OK – here’s the preamble – let’s explain something quickly about getting tickets for gigs at Sheffield’s legendary Boardwalk venue. Say you buy two or more tickets, then you get one piece of paper, and the number of tickets purchased written in a box in the corner. Now picture the scene outside the Boardwalk for tonight’s sold-out gig from Wirral legends Half Man Half Biscuit.
There are two queues. One is for those with tickets. One is for those desperately hoping that someone with a 2 person ticket has had to come alone, freeing up a space. As I step through the doors, a couple on the latter queue are separating – one spare space has come up, so one’s going on in while the other (along with the rest) continues to wait in hope. There’s no question of giving up – here is a band, always fiercely independent and unfashionable, who inspire a level of devotion from their fans that is simply humbling.
It continues inside too. Everyone is waiting with bated breath, nervous anticipation written all over their faces, as though waiting at the station for a train bearing a beloved, and long missed friend. Fifteen minutes before the band actually come out on stage, they are sighted in the wings and shouts of ‘Come on out, we can see your heads!’ bring the anticipation level up even further.
On taking to the stage, Half Man Half Biscuit are the opposite of everything we expect about rock stars. Singer/songwriter Nigel Blackwell immediately starts babbling on about the need to take a flask if you’re visiting the craft centre in Wentworth (don’t ask) and I can’t help but notice lead guitarist Ken Hancock is disconcertingly growing to resemble Michael Howard. They launch into The Light at the End of the Tunnel, the opener from 2002’s Cammel Laird Social Club, and pretty much immediately the entire audience seems engulfed by an overwhelming wave of unadulterated joy that is sustained throughout the near two-hours of the set.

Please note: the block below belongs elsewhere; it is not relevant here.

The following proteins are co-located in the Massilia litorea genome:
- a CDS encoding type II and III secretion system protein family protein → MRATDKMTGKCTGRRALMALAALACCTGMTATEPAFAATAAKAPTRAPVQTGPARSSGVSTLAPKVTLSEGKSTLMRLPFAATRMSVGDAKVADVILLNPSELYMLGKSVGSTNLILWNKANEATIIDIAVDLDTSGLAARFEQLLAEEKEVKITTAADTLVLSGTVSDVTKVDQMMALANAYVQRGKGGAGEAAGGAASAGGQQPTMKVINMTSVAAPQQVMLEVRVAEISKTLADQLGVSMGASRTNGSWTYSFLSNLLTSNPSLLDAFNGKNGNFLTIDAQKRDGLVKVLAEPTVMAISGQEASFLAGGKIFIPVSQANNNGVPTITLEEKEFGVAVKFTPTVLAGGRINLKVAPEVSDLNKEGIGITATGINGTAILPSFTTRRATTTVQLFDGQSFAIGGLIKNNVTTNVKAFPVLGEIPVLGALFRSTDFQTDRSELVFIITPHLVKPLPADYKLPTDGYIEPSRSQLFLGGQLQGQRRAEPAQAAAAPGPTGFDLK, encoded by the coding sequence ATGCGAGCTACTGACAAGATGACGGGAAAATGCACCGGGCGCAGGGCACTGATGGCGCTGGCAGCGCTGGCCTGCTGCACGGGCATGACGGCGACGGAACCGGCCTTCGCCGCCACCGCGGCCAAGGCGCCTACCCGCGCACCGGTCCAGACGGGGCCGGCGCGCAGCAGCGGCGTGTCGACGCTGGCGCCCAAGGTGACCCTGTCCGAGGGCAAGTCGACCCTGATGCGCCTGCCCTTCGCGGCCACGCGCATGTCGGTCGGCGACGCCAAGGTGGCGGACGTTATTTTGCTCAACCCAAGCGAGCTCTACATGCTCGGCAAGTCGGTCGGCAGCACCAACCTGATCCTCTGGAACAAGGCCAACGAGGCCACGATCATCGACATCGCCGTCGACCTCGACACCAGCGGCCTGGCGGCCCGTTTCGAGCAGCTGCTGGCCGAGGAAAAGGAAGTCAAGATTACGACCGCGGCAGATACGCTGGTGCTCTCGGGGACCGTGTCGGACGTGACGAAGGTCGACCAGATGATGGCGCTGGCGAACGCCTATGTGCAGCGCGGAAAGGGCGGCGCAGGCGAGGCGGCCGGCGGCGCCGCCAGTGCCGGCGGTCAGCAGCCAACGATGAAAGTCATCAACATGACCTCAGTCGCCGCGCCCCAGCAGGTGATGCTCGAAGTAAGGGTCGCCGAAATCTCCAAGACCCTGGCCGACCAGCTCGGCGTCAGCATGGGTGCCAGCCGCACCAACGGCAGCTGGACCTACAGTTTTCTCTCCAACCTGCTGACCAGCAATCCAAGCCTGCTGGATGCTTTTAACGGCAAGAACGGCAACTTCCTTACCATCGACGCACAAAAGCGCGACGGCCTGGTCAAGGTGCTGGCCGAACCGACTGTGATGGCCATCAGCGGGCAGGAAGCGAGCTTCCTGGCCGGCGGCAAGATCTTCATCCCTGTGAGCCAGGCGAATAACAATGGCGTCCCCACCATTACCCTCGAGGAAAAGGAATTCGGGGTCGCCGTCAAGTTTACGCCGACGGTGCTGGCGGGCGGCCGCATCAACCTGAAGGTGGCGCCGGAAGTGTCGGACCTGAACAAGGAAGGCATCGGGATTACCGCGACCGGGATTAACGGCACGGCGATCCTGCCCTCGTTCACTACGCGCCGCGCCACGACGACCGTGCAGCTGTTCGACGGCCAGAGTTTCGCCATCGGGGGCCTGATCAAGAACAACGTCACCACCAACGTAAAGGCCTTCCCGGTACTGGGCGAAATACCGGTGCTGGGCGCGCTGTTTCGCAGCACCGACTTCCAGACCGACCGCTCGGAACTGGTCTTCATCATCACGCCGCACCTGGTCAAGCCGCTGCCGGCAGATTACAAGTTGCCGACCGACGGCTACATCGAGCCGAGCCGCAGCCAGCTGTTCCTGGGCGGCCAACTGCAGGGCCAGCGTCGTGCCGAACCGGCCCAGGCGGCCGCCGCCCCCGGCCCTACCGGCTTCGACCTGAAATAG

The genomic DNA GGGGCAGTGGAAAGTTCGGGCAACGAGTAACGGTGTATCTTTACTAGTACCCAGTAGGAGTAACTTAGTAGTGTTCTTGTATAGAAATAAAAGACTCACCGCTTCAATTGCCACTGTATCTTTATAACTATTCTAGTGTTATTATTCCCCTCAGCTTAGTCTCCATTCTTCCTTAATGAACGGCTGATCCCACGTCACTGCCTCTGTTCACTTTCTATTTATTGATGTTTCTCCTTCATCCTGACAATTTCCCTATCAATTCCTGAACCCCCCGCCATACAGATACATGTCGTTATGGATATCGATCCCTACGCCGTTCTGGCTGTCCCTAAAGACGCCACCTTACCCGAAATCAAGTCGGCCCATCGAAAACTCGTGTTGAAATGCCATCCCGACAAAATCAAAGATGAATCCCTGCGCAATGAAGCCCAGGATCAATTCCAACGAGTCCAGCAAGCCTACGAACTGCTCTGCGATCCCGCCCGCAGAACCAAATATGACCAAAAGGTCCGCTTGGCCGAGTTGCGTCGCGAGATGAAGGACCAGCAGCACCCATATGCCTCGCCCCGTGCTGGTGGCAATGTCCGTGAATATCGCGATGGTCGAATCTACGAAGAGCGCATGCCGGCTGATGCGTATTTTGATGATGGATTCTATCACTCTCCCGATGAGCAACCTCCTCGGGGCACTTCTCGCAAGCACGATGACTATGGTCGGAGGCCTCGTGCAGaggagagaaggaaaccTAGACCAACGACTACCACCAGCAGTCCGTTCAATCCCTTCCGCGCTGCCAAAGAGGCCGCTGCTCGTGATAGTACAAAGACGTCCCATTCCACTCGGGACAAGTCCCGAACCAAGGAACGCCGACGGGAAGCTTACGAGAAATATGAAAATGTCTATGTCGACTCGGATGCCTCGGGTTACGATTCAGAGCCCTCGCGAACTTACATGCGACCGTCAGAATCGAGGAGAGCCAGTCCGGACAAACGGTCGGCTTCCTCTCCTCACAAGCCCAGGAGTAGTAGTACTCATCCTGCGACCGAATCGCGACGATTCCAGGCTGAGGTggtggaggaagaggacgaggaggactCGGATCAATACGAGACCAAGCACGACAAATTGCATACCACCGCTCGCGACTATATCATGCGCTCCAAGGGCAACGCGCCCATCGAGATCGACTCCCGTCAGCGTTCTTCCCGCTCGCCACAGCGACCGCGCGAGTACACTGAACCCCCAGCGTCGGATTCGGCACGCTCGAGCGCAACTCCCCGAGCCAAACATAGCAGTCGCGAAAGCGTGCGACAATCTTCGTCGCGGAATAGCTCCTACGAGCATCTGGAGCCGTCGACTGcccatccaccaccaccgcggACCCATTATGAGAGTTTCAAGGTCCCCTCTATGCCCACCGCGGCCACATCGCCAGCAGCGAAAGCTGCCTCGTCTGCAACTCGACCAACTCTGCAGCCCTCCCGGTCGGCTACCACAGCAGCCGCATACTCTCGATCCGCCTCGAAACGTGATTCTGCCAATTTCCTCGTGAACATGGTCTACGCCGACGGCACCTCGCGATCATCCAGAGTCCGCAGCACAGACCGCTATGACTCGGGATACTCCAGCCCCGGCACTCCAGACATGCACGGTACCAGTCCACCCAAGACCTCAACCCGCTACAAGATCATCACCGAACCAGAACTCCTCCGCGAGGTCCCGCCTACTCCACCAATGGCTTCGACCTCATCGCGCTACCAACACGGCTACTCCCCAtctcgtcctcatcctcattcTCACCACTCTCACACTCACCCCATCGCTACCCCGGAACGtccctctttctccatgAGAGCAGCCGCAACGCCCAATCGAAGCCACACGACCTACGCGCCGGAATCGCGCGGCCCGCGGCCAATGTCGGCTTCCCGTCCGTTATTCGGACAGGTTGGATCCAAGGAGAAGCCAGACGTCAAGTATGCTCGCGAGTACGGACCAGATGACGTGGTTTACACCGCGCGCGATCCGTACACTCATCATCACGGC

There are 30-odd songs mixing old stuff, new stuff, unreleased stuff and probably some that were made up on the spot. There are little asides about a place to buy fresh eggs in Tintwistle, as well the aforementioned craft shop that Nigel may, or may not have ever been to. There are classics (F*ckin’ ‘Ell It’s Fred Titmus!, The Len Ganley Stance, Trumpton Riots) as well as the newer numbers with more up-to-date references to match – most topically even singing about when “the guy from Slipknot went to Rome to see the Pope.”
It may all seem like silly joke songs to the uninitiated, but Blackwell’s lyrics are insightful and often poignant, and always full of heart. This is also a band that are at their best playing in intimate venues like this one, and I can think of no better introduction to Half Man Half Biscuit than checking out one of their shows in a place like this. If you don’t know them yet, you may well be unconvinced after a cursory glance at some of the above song titles – even listening to the albums may leave you unsure – but catch this band playing live and on this kind of form you’ll be a convert for life. Just buy your ticket early.